COVID Victory Gardens
May 12, 2020
* * * * * * * * * *
Reports are coming in from parts of the country where spring planting comes sooner than here: Covid-19 is causing an outbreak of vegetable garden fever. Growing your own food makes a lot of sense at a time when a trip to the grocery store has an element of risk, when our food supply chain is warning of disruptions, and when people have a lot of extra time on their hands. Growing vegetable gardens during a time of crisis is bound to remind people of the most successful home gardening campaign in our nation’s history: the Victory Gardens of the World War II.
While everybody has heard of Victory Gardens, the idea of the homefront war garden actually began with World War I Liberty Gardens. National War Garden Commission president Charles Lathrop Pack explained Liberty Gardens would “arouse the patriots of America to the importance of putting all idle land to work, to teach them how to do it, and to educate them to conserve by canning and drying all food they could not use while fresh. The idea of the ‘city farmer’ came into being.” That may be a bit of an overstatement. People in cities certainly did grow vegetable gardens before 1917, but the Liberty Gardens of WWI really produced results both here and nation-wide. The new Clay County Extension Agency helped 300 people in the county start a garden and taught 500 local women to can. These women canned 10,000 quarts and dried 5 tons of fruits and veggies. Americans canned 1.45 billion quarts of food in 1918.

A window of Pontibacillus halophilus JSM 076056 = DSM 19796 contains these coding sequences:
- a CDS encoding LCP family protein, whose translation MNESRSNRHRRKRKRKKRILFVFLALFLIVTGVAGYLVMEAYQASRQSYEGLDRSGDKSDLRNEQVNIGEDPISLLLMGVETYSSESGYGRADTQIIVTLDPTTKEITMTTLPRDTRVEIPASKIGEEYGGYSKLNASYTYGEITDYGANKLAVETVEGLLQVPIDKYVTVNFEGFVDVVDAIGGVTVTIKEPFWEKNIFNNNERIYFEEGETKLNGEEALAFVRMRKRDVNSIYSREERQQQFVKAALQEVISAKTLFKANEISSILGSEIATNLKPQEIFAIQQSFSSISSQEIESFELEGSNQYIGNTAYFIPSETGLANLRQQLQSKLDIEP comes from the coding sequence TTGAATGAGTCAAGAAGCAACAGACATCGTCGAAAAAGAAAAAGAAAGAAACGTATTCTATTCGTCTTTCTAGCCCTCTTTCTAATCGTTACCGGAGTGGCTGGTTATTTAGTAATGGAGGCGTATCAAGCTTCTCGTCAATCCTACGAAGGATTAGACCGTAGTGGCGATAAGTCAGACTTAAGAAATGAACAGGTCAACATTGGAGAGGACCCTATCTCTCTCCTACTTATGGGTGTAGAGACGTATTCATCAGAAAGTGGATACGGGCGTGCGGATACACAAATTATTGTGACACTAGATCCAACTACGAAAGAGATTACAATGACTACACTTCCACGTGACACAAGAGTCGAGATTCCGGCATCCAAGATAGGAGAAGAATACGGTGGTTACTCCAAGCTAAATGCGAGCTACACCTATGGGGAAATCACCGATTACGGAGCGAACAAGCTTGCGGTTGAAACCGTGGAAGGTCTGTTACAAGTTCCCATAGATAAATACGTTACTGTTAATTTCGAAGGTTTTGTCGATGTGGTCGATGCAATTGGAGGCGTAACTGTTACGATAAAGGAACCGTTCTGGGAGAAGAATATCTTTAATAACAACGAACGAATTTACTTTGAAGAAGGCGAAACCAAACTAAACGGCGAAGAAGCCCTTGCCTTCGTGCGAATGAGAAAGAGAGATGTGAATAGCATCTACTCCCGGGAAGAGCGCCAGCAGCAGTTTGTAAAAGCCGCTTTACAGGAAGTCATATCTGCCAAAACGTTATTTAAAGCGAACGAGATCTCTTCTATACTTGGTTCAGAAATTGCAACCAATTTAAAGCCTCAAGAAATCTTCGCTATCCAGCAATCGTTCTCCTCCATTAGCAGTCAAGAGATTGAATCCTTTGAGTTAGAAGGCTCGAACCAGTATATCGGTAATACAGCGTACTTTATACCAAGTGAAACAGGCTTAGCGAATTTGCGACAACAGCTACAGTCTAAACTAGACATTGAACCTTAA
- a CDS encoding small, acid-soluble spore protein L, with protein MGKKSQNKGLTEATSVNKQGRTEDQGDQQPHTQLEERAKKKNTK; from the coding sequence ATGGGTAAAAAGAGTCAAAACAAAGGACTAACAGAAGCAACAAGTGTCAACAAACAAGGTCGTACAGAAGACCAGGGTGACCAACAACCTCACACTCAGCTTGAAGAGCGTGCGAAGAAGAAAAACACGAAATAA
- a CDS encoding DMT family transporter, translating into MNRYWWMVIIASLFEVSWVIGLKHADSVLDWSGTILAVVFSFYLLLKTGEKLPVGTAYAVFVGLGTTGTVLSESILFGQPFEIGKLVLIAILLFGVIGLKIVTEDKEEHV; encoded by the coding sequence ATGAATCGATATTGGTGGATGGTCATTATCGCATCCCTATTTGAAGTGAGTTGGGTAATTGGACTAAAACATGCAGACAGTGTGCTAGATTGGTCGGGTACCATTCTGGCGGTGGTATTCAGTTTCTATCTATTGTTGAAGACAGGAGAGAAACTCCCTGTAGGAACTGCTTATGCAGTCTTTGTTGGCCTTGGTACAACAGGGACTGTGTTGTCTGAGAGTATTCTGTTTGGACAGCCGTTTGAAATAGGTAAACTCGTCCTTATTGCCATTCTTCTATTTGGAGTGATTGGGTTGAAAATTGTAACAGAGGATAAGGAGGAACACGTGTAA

Liberty Gardens also had a major effect on the development of community gardening in America, as urban residents without yards of their own shared resources, tools, and labor to cultivate large lots together. Gangs of gardeners even bullied owners of vacant lots to let them turn the “slacker land” into a garden. No such tactics were needed in Moorhead, though. Susan Lally offered 17 lots she owned just north of the courthouse to anyone looking for free gardening space. Students were encouraged to grow a school garden, and the kids at Glyndon Elementary did just that.
A generation later a Second World War called gardeners into service once more and on a greater scale. It is estimated that 1 in 3 vegetables grown in America in 1943 were grown in a home or community Victory Garden. According to county extension records, an astonishing one in nine residents of Clay County attended classes on food preservation in 1944. Those who attended classes canned 730,714 quarts and dried 455,094 pounds of fruits and veggies just in this county! And for those who needed gardening space, “The Merchants and Professional Men of Moorhead” sponsored a community garden by the courthouse and Barnesville offered free land by the fairgrounds.
I will warn you, however, that once a new gardener realizes just how delicious homegrown tomatoes are, they will find that, like the flu, vegetable garden fever returns every year.
*This article is taken from Clay County Histories, an HCSCC column published in the FM Extra.